BANGKOK, Thailand, April 25 (Korea Bizwire) – Wongsarot Auratsa, a 77-year-old Thai woman, recently became the oldest Thai candidate to take the Korean language proficiency exam, TOPIK. Although Mrs. Auratsa failed to pass the test, on March 19, she was close, according to the Korean Education Center in Thailand.
Mrs. Auratsa lives with her son and daughter on the outskirts of Bangkok, in a Korean war veterans’ village. Every weekend, she makes a visit to a local Korean education center to study Korean next to classmates the age of her grandchildren.
“It’s nice that I can learn something at this age. Maybe because I never got to go to school when I was young,” she said. “I first came across Korean through my husband, but what motivates me to learn the language now is the Arirang folk song that I learned from my teacher and the kindness of the Koreans who I’ve come across.”
Mrs. Auratsa’s husband, who passed away ten years ago as retired colonel in the Thai navy, was a Korean War veteran. His affection towards Korea and the Korean people was something out of the ordinary, she says.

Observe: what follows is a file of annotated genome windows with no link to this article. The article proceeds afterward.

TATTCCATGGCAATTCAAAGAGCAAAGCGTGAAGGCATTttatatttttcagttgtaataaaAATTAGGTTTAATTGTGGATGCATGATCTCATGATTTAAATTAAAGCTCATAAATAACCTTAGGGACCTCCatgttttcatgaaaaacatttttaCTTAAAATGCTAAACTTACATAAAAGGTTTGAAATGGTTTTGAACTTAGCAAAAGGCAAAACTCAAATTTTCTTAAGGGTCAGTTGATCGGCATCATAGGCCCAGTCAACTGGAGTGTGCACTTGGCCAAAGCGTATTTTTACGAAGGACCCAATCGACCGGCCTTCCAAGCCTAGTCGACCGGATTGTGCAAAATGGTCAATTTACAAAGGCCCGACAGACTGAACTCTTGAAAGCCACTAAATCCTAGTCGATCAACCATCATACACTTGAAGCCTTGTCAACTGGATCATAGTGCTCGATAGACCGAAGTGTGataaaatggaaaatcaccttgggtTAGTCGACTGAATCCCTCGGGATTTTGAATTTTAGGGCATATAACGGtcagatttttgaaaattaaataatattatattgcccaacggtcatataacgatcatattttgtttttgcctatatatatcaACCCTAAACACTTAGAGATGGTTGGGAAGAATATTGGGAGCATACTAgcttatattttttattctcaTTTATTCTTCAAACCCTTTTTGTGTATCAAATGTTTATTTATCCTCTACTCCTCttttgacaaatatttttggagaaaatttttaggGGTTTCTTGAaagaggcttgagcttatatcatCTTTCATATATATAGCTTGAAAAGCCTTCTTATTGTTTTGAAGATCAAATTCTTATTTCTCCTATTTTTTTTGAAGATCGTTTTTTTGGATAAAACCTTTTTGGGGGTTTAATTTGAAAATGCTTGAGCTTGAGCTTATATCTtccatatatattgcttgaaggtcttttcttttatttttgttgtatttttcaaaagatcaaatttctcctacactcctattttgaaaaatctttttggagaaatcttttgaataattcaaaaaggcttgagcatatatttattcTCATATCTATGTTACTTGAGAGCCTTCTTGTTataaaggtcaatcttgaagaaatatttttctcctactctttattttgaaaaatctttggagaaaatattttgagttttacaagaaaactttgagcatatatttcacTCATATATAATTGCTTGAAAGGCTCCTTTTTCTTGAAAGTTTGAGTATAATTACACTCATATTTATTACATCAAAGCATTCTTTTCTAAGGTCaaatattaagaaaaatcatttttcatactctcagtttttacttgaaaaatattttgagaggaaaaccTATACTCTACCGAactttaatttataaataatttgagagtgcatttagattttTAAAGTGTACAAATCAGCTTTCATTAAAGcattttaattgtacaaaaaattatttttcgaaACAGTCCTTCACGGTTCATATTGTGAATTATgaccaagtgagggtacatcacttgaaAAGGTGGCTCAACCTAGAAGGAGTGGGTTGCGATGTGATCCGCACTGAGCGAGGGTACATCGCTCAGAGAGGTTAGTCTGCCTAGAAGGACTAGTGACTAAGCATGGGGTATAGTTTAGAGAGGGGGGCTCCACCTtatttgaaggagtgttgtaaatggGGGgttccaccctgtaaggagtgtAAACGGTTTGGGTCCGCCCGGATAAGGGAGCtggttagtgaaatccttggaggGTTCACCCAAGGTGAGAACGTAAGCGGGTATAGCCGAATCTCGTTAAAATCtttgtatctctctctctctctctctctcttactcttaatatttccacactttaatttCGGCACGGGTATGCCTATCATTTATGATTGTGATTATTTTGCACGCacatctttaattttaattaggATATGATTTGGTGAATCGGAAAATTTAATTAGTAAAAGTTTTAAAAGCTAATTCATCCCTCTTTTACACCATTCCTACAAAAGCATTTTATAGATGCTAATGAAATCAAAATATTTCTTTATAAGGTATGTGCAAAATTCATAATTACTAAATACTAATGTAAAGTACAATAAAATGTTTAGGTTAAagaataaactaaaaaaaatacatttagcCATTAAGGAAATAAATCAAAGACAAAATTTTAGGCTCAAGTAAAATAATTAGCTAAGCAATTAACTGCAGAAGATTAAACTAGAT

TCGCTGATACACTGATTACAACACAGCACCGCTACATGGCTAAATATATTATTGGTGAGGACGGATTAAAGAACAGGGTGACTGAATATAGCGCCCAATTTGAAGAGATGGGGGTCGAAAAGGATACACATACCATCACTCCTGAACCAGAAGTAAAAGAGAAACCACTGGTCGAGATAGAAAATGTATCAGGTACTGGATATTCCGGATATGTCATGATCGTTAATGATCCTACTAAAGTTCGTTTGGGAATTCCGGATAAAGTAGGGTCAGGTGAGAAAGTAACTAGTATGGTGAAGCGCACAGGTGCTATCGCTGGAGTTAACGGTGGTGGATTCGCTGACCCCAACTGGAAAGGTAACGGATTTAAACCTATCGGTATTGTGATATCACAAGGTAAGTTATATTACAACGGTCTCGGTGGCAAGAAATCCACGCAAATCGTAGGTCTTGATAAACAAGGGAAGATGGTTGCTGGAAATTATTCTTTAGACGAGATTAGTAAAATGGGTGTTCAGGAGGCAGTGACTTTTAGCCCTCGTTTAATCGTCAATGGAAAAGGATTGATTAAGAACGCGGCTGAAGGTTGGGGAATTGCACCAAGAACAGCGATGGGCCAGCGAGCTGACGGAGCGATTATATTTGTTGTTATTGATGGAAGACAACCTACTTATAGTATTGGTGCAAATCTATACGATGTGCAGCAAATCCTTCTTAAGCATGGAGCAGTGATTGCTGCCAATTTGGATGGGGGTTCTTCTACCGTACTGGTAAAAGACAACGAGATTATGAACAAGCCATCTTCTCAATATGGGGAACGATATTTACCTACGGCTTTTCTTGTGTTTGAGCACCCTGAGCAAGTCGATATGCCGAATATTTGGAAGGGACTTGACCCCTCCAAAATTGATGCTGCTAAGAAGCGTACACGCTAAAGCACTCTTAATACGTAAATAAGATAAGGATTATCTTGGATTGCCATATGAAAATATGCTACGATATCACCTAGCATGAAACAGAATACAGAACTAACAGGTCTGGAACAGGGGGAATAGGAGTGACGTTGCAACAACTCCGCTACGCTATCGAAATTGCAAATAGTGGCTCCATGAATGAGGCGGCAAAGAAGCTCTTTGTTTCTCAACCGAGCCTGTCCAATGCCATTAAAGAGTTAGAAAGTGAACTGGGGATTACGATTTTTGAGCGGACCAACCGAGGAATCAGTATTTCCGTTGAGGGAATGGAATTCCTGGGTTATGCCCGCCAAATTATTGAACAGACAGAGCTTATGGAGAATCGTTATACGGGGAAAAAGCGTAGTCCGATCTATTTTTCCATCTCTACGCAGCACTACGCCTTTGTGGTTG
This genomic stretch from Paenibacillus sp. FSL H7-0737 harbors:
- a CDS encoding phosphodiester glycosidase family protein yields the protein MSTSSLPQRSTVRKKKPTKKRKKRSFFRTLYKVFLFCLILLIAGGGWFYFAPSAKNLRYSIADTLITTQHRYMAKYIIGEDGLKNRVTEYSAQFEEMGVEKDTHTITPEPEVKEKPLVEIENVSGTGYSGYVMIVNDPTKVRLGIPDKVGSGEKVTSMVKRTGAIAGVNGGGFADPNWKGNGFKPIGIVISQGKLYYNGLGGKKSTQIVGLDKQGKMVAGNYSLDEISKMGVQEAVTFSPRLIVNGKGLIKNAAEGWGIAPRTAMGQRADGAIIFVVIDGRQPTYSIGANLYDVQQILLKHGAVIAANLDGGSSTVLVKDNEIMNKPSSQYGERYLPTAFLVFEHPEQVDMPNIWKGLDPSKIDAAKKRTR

Mrs. Auratsa visited South Korea two years ago. “It was so clean, and the people were very kind,” she added. “My dream is to have fun having conversations with Korean visitors to our village.”
Although she will continue her studies, she accepts that taking TOPIK and learning Korean have become a difficult task. “I will try. But I’m more hopeful for my kids to connect with South Koreans with their language skills.”
Thailand, a major market for hallyu – the ‘Korean wave’ of culture and entertainment – is adopting Korean as the optional secondary language choice for its college entrance exam, the Professional Aptitude Test, starting next year.
With the new initiative announced, the Southeast Asian country has seen more TOPIK candidates with schools adopting the language as an official subject, including Chulalongkorn University, one of Thailand’s top universities, which is establishing a Korean language department in 2018.
The number of TOPIK takers in Thailand also jumped from 1,558 in 2014 to 4,190 last year.
By Kevin Lee (firstname.lastname@example.org)